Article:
Alongside the climate of fear and violence, the SCAF has orchestrated an electoral policy that has led to “pact making” politics. Linkages between the military and many political figures intent on challenging for high office has sucked out from national debate most radical formulations of what a new Egyptian political economy might look like in an era of contested democratic dispensation. Even as the votes were being counted for the Presidential election, the SCAF declared on 17 June an addendum to the 30 March 2011 Constitutional Declaration that gave the Generals more power and tied the hands of the incoming President before he took office. In effect, they wrote an interim constitution. The Generals dissolved the People’s Assembly, the Parliament’s lower house, whilst the ‘political isolation’ law that had prevented politicians belonging to Mubarak’s now-defunct party standing for office was voided. In addition, an executive decree gave military security officials wide-ranging powers to arrest civilians – though the courts have since rescinded this decision. The SCAF gave itself powers to legislate, control state budgets, and veto power over a future President’s ability to declare war. It seemed the “deep state” had consolidated its powerful position just as many Egyptians packed Tahrir Square to celebrate the election of a new President. And this achievement in itself also illustrated a cup half empty.

             

             [“Don’t be afraid I am your friend,” says the SCAF. Cartoon by Carlos Latuff. Photo from Wikimedia Commons]

The two presidential candidates who contested the runoff election in June were simply unrepresentative of the political sentiments expressed by voters in the first round of polling. The run off candidates received only half the number of eligible votes on a low fifty-one percent turnout. Ahmed Shafiq, the political “remnant” (or feloul) from the old regime, was Hosni Mubarak’s last Prime Minister. He received 12.3 million votes. These were mostly from Cairenes, speculatively those nervous of an Islamist victory, and from voters mobilized by the old and now banned National Democratic Party machine in the Delta and the coastal and tourist peripheries. After the declaration of the result, Shafiq departed for the Gulf with his family. This was ostensibly for a vacation, though many believe it was to escape prosecution for allegations of corruption while he was minister for aviation and oversaw the development of Cairo airport. In contrast Mohammed Morsi, the Muslim Brotherhood candidate (not the organization’s first choice, who was barred from standing) won with fifty-two percent of the vote, 13.2 million votes. The outcome of the election led Ahdaf Soueif to declare, “Down with the next Egyptian president,” arguing that the majority of the Egyptian people did not want either of them. And it is easy to see why. In the first round of the presidential election, almost forty percent of voters supported nationalist or leftist candidates that were neither representatives of the Muslim Brotherhood nor the old regime.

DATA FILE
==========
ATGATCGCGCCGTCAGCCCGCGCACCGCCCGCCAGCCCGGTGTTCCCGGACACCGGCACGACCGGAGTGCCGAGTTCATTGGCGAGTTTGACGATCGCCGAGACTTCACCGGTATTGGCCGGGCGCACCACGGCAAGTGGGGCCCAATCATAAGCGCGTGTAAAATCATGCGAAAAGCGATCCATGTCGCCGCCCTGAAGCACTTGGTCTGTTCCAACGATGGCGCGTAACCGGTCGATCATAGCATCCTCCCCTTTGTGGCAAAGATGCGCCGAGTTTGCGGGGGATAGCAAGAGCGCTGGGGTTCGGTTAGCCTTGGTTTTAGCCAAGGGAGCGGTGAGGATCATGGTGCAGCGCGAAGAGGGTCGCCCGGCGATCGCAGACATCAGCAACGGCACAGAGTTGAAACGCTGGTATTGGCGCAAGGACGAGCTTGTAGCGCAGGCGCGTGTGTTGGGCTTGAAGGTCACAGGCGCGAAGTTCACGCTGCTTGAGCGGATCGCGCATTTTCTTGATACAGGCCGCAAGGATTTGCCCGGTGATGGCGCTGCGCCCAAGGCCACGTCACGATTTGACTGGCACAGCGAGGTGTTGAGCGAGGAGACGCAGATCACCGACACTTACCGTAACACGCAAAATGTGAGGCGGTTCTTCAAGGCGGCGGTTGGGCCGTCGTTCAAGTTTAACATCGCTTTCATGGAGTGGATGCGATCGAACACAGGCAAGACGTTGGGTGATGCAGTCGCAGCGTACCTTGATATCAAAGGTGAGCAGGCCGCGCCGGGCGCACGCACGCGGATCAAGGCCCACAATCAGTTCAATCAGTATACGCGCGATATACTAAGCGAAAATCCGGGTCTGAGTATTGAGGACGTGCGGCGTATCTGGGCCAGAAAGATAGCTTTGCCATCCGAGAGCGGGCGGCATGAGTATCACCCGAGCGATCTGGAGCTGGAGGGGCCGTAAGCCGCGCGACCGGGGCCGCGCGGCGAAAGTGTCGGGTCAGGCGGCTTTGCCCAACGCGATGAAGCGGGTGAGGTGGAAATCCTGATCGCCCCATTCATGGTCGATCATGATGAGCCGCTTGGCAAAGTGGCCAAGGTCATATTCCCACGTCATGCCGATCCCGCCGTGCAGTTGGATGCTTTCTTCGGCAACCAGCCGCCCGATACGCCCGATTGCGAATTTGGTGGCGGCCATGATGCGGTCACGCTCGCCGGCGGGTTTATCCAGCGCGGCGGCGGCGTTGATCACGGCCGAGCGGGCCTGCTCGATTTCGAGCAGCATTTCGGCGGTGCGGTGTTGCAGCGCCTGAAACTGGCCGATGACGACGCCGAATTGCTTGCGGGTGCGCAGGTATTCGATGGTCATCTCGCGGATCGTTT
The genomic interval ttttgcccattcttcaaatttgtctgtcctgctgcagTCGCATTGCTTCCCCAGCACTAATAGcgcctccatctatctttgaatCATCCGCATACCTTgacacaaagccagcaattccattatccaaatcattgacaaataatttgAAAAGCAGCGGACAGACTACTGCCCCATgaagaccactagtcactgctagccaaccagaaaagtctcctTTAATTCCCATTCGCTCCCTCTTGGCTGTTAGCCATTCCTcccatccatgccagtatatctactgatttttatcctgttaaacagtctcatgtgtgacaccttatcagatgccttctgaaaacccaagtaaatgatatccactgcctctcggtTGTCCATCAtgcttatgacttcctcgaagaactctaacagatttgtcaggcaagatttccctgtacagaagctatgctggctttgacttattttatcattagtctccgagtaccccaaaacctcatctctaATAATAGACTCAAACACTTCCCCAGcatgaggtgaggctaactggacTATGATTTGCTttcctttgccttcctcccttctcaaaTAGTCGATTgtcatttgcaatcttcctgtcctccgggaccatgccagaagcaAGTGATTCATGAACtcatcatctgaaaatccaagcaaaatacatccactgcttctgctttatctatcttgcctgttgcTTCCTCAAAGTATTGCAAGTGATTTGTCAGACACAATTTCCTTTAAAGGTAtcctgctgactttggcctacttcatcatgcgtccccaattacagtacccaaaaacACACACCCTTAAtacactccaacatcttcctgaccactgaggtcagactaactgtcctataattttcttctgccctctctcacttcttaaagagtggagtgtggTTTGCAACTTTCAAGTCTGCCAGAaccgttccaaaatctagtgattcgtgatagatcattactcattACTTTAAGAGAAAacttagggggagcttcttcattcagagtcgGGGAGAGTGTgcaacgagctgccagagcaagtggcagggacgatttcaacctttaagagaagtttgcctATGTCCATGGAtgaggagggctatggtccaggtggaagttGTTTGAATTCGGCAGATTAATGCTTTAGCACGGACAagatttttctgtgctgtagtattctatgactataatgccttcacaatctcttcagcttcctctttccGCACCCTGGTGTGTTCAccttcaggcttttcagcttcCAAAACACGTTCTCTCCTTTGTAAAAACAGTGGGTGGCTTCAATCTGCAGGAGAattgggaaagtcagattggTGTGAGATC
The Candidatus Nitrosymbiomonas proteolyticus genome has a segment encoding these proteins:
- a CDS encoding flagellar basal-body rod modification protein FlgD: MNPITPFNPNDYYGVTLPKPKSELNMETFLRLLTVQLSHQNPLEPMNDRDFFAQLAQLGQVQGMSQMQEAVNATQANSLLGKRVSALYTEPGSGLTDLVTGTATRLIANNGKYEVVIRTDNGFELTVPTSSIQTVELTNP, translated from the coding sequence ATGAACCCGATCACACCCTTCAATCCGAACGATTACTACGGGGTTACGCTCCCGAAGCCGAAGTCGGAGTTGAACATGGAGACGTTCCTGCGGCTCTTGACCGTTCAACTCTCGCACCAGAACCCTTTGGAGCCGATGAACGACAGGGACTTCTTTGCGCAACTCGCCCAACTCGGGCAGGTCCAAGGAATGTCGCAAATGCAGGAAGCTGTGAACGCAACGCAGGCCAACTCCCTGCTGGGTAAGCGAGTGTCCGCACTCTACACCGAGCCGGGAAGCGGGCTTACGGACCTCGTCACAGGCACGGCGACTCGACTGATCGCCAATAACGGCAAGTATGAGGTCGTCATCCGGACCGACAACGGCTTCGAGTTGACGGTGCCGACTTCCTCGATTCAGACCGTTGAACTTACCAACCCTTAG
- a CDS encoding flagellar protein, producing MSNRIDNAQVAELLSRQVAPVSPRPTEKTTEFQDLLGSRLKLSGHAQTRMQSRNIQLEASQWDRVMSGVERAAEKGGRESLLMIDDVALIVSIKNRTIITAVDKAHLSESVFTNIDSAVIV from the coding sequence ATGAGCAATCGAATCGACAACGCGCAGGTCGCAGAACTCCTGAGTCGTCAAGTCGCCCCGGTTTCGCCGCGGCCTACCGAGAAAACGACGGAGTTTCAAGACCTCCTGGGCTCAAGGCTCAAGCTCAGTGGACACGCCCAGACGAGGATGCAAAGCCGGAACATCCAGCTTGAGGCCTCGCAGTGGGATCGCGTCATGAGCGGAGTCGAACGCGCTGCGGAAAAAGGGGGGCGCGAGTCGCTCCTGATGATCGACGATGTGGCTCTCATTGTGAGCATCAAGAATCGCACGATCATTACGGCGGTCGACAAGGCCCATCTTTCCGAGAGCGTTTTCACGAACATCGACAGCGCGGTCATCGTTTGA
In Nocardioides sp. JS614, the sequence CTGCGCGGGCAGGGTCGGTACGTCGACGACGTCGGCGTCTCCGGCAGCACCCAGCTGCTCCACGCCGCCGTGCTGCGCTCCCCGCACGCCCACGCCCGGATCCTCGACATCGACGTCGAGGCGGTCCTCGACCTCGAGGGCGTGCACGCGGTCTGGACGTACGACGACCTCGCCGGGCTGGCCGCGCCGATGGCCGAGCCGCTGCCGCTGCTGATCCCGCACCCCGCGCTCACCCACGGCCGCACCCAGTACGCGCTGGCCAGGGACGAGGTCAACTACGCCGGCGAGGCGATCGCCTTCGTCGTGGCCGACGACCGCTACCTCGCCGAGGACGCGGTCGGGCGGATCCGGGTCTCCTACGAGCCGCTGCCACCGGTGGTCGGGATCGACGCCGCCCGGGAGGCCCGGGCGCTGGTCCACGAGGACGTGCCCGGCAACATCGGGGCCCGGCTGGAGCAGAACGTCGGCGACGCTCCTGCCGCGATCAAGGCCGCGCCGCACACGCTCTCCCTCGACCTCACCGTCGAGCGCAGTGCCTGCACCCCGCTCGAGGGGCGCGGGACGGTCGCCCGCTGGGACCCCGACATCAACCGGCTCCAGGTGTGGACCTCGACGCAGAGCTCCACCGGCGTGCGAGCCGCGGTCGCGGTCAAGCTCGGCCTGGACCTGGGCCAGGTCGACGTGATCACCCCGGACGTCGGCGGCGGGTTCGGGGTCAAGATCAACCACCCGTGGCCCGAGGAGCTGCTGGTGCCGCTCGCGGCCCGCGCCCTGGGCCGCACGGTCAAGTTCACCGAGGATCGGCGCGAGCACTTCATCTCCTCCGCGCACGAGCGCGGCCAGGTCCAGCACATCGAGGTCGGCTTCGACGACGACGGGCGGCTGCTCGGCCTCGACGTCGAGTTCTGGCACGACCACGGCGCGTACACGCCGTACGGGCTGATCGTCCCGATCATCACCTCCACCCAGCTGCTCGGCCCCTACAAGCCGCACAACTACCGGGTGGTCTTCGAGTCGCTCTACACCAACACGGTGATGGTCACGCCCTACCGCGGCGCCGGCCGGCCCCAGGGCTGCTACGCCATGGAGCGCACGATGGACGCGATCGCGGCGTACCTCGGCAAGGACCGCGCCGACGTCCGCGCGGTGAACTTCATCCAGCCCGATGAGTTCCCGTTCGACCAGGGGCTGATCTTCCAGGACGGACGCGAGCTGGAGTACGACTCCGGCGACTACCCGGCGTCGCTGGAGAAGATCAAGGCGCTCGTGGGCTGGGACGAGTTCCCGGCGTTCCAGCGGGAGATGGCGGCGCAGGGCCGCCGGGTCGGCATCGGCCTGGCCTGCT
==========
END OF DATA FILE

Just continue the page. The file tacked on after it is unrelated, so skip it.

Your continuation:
An absence of real choice for the presidency, poor voter turnout and persistent intervention by the SCAF led the former Islamist presidential candidate, Abdel-Moneim Abul-Fotouh to say the new president will be largely symbolic, a “ghost without the will or authority of a real president.” The fruits of Egypt’s revolution have been tainted by military skullduggery and class power of the old regime. 

Cup Half Full

Teti and Gervasio have argued convincingly that the Presidential runoff elections were not a contest between democracy and authoritarianism. Instead, the electoral process was about what the “junta is willing and capable of doing to avoid becoming increasingly isolated.” This suggests that military power may be contested, and that the military may not be immune from the need to exercise power hegemonically – combining the glove with the fist. It also questions whether the SCAF - or military leadership more broadly defined - is homogenous or if there are fractions within it that might be encouraged to relinquish the military’s economic hold and subject themselves to parliamentary oversight. But this does not suggest that the score card, after a tumultuous eighteen months, has many positives, given the track record of the military and their ability to poison electoral debate with xenophobia, sexism and misogyny and promotion of sectarianism. But the revolution is a process that cannot be reduced to struggles around electoral politics. The slogans of 25 January continue with calls for “bread, freedom and justice,” and these are underlined with continued strikes and fellahin occupations.